Irn Bru, Tunnock’s Teacakes and haggis were on the menu as a group of young people hosted a late Burns Night at Aberlour’s Youthpoint service in Moray. The service helps children and young people who may be struggling with their emotions and behaviour.
The group of 12-25 year-olds organised every detail of the event to kick off Aberlour’s YOYP2018 celebrations. The year of Young People 2018 aims to inspire Scotland through its young people, celebrating their achievements, valuing their contribution to communities and creating new opportunities for them to shine locally, nationally and globally.
With this in mind, young people chose the menu, cooked a three course meal and organised some traditional Scottish entertainment. The budding chefs rustled up tattie Soup, haggis, mince, neeps and tatties and for pudding, teacakes and pancakes! The group spent the day shopping, preparing veg, setting tables, cooking, and creating a staging area for the band.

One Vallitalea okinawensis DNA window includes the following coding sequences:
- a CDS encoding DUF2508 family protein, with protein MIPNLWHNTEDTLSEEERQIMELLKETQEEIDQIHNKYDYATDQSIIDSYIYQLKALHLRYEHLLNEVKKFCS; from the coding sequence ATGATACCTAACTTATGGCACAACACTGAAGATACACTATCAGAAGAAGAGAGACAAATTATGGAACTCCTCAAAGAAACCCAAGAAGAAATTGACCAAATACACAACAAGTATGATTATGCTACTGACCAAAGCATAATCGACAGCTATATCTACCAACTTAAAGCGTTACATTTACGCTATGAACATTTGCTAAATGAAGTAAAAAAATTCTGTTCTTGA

Entertainment came in the form of a band called Kilda, made up of the talented Mhari Marwick and Scott Wood. Mhari played the fiddle with Scott on bagpipes, tin whistle, fiddle and keyboard. Both musicians play in other bands, Mhari in Fat-Suit (a Scottish jazz, folk, fusion, traditional and dance band) and Scott in Skerryvore (a multi award-winning folk-rock band from Scotland who have performed worldwide and feature in an international Visit Scotland advert).
After dazzling them with some tunes, Mhari and Scott talked to the young people about Scottish music, being performers and how they got started in the music industry.
Youthpoint volunteer, Cerys, said: “It was good listening to live Scottish music and having the traditional Scottish meal after it. It was fun trying to speak like Robbie Burns when quoting his poems too. I think the best part was sitting eating at the dinner tables with everyone – it was really good, all laughing and talking sharing together! The live entertainment music was great and talking to the artists after the concert was interesting.”
One of the young people commented “I learnt something new about my Scottish heritage and culture and feel quite proud of it. I have never been to a concert before, never heard live Scottish music and was surprised that I enjoyed it as I thought I wouldn’t. I wasn’t sure about eating haggis but I was brave enough to have a taste! The Irn Bru and Tunnock’s teacakes were better though. I hope we do a Robbie Burns night again!”
This is the first event in a year long programme of activities for the Year of Young People, so stay tuned for more updates!